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Finding Your Best Fit

5 December 2023

Janie read Wrong Fit, Right Fit: Why How We Work Matters More Than Ever by André Martin and was thrilled to find a resource so full of actionable tips for employers trying to build their best teams and employees seeking to do their best work.

Tags: careers, janie read

Have you ever hired someone you thought was going to be the perfect fit for a role and then they start and seem like a different person than who you interviewed? What about in your own career? Have you ever thought you’d found the perfect job, only to realize you hate it? I imagine all of us have experienced this at one point or another. Finding the right people to fill open positions is very challenging. At the same time, finding the right position for yourself can sometimes feel like a guessing game, but it doesn’t have to.

In his book, Wrong Fit, Right Fit: Why How We Work Matters More Than Ever, André Martin shared numerous examples, thought provoking questions, and practical suggestions on how to find a better fit at work for yourself, as well as how to find a better fit when recruiting new talent for your organization.  

Peppered throughout the book are interviews Martin conducted where he asked people to describe their “wrong fit” and “right fit” experiences. The stories shared are powerful. In describing wrong fit, one interviewee said, “Everyone has a secret decoder ring for success, except for me” and nearly all interviewees who described “wrong fit” shared how dramatically the experience affected their mental health. In contrast, “right fit” was described as, “putting in the hours, but it doesn’t feel like work.” This kind of atmosphere is what we all strive for. So why is it so hard to find? Martin suggests that part of the problem is that we treat interviews as more of a “first date” where companies and candidates aim to portray themselves in the best possible light.

How can we combat this? Martin recommends that we change how we approach interviews. It all starts with asking good questions. This is true if you are the interviewer, but it’s equally true of the interviewee. If you want to assess whether a company will be a good fit for you, one of the best ways to do this is to ask questions during your interview that will help you better understand what it’s like to work there. Some questions to consider:

  • “What is the profile of the person who succeeds here?” (To help you better understand expectations and how you’re measured.)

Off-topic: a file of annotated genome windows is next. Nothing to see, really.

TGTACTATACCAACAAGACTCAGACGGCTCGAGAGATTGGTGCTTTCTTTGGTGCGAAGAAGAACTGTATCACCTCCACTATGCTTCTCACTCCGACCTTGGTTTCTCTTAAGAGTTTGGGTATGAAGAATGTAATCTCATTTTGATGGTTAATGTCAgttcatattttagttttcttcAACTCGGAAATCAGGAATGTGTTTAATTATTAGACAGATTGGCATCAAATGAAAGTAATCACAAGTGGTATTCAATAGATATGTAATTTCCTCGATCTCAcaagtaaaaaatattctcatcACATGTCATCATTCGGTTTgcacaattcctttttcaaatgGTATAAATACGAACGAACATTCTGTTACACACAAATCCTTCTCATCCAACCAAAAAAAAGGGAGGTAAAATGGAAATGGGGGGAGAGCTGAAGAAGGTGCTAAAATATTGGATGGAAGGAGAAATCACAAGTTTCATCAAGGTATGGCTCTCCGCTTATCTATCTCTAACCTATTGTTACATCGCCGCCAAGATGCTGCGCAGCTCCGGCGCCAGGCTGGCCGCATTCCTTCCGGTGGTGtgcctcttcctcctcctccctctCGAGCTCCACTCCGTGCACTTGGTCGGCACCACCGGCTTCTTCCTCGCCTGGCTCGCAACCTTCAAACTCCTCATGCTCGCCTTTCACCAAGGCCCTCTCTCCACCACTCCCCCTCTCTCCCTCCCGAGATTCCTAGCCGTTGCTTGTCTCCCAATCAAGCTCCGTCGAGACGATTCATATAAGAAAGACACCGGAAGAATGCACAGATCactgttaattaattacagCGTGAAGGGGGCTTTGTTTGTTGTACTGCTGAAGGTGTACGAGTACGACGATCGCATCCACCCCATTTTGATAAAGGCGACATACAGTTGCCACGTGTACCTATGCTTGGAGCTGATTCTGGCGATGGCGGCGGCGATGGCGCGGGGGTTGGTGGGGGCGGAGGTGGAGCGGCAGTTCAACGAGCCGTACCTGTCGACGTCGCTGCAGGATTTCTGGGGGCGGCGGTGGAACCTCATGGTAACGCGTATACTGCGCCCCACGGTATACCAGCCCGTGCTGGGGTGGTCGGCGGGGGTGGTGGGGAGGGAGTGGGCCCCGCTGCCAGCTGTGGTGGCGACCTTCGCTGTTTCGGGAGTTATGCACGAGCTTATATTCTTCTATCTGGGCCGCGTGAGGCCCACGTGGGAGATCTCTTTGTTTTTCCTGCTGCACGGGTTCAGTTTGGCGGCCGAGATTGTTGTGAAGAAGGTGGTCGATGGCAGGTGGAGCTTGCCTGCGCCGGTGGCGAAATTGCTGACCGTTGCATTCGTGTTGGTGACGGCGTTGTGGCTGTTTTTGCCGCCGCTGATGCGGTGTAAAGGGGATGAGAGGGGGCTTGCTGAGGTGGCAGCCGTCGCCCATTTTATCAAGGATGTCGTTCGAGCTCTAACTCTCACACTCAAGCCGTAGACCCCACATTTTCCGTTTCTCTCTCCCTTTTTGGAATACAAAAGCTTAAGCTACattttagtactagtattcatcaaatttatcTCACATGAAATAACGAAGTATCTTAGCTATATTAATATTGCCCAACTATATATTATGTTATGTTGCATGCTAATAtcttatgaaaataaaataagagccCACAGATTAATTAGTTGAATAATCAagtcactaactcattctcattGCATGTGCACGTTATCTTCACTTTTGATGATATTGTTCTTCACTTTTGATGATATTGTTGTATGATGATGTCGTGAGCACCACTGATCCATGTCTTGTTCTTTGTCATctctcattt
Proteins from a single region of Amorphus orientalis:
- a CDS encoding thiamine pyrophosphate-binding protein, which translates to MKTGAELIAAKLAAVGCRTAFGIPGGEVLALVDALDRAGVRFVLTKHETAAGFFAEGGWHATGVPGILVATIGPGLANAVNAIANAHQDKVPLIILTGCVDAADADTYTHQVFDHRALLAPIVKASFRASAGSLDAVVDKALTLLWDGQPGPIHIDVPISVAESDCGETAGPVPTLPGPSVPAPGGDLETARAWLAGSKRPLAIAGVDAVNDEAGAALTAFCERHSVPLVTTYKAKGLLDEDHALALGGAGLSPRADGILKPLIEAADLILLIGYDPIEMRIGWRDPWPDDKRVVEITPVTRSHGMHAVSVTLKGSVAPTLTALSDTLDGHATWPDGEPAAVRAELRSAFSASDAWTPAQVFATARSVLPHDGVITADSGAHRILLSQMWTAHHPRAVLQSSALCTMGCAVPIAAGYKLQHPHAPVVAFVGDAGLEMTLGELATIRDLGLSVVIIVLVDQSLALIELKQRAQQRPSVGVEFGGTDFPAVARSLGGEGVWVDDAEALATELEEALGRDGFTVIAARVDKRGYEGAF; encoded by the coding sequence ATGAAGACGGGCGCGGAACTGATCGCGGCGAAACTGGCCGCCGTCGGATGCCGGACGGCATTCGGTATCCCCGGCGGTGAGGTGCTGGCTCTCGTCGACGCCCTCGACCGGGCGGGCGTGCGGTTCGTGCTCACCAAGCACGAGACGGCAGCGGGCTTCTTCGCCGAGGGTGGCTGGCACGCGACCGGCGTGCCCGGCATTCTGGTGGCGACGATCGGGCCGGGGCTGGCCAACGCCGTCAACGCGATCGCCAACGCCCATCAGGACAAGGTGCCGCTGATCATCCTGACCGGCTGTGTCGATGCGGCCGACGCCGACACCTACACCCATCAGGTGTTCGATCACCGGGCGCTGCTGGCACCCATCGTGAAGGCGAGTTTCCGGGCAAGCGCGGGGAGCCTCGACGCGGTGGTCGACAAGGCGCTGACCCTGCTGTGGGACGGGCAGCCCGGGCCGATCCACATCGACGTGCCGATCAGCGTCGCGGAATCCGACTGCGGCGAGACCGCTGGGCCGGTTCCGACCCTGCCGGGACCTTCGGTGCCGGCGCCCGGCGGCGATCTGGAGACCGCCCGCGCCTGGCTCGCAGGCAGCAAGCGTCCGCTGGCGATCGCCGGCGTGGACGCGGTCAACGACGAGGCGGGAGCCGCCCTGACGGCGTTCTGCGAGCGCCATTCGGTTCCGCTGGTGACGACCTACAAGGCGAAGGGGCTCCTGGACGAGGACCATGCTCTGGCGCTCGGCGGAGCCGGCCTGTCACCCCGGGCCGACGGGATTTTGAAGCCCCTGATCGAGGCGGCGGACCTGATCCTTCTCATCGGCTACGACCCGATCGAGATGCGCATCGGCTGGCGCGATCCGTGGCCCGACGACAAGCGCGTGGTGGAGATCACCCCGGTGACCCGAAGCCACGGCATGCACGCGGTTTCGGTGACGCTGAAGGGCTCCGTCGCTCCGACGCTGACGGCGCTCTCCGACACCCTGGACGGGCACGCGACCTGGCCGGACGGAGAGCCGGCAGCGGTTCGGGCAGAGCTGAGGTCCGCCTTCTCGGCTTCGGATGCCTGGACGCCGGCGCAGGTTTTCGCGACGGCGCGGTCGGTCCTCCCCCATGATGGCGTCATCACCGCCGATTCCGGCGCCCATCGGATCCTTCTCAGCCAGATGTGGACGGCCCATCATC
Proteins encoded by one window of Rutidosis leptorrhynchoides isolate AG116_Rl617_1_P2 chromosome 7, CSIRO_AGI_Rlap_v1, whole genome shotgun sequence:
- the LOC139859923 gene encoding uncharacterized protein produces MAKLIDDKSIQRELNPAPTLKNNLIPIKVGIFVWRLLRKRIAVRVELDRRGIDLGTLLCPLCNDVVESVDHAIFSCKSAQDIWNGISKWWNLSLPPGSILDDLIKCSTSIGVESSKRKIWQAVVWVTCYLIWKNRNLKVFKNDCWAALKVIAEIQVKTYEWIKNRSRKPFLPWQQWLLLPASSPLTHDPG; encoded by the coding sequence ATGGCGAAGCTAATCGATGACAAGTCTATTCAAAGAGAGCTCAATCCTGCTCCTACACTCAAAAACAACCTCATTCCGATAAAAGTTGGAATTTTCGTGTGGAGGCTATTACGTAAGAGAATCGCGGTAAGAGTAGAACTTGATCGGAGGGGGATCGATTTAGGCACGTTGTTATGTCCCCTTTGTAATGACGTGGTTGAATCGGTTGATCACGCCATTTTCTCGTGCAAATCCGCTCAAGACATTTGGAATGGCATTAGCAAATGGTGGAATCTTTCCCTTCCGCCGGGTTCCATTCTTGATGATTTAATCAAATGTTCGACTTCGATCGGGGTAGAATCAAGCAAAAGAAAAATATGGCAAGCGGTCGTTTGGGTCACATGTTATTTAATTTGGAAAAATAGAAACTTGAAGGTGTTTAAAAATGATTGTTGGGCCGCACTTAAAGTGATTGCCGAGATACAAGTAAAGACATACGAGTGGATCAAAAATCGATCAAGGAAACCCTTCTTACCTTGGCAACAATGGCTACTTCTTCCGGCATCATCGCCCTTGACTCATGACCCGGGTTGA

• “How does the company get work done?” (Every company has a specific way of working and knowing up front whether it clashes with your own can be extremely helpful. Martin also shared additional follow-up questions like “How does the company make decisions?” and “How is conflict resolved?” to help you get a better idea of the “way of working in action.”)
  • “What are your day-to-day duties?” (This can help you visualize what working at the company would really be like and whether you would enjoy it.)
  • What happens here that didn’t happen at the other companies you worked at previously?” (This can help you get a better idea about what is unique and different about this company.)

Asking a few of these questions can help you better understand the culture you’ll be joining and help you determine (before saying yes) whether the position will be a good fit for you. Asking questions and engaging in more dialogue is also helpful for the interviewer because it leads to a richer conversation, which will help differentiate you from other candidates by demonstrating your curiosity and making you more memorable.

When recruiting new talent, ask questions that push the candidate to share more about their lived experiences. I’ve written before about using open-ended questions to get a better sense of how someone will perform. Having a sense of strengths and gaps can be a very helpful way to assess whether a candidate will be a good fit for your team. I loved these questions Martin shared to help determine—What is their superpower? And what are their “shadow sides?”

  • What gaps do you fill in every company you have joined? (To understand how the candidate might go above and beyond their expected job duties.)
  • What do people come to you for? (To better understand where the candidate really shines.)
  • What areas are you attempting to hone? (To better understand areas of opportunity and the candidate’s self-awareness.)

I like these questions for interviewing, but they would also be valuable reflection questions if you’re trying to figure out your next career step and are not sure of your next move. Remember, interviews are not just about impressing the interviewer; they are also an opportunity for you to assess whether the company aligns with your needs and aspirations.

I encourage you to take a few minutes to consider how you might respond to these questions if you had to interview for your job today. Whether you’re involved with hiring or are currently in a “wrong fit” or a “right fit,” I think everyone would benefit from reading this book and reflecting on a few of the exercises and questions inside. In addition to the questions shared, Martin also includes numerous reflection exercises he calls “excursions” to help you really think through how to find your best fit. As Martin said, “Dedication is a daily choice. And right fit is awaiting us all if we look really hard for it and work everyday to keep it.” If you’re interested in learning more, Martin has a free weekly newsletter that comes out every Monday with additional tips and insights into his work.


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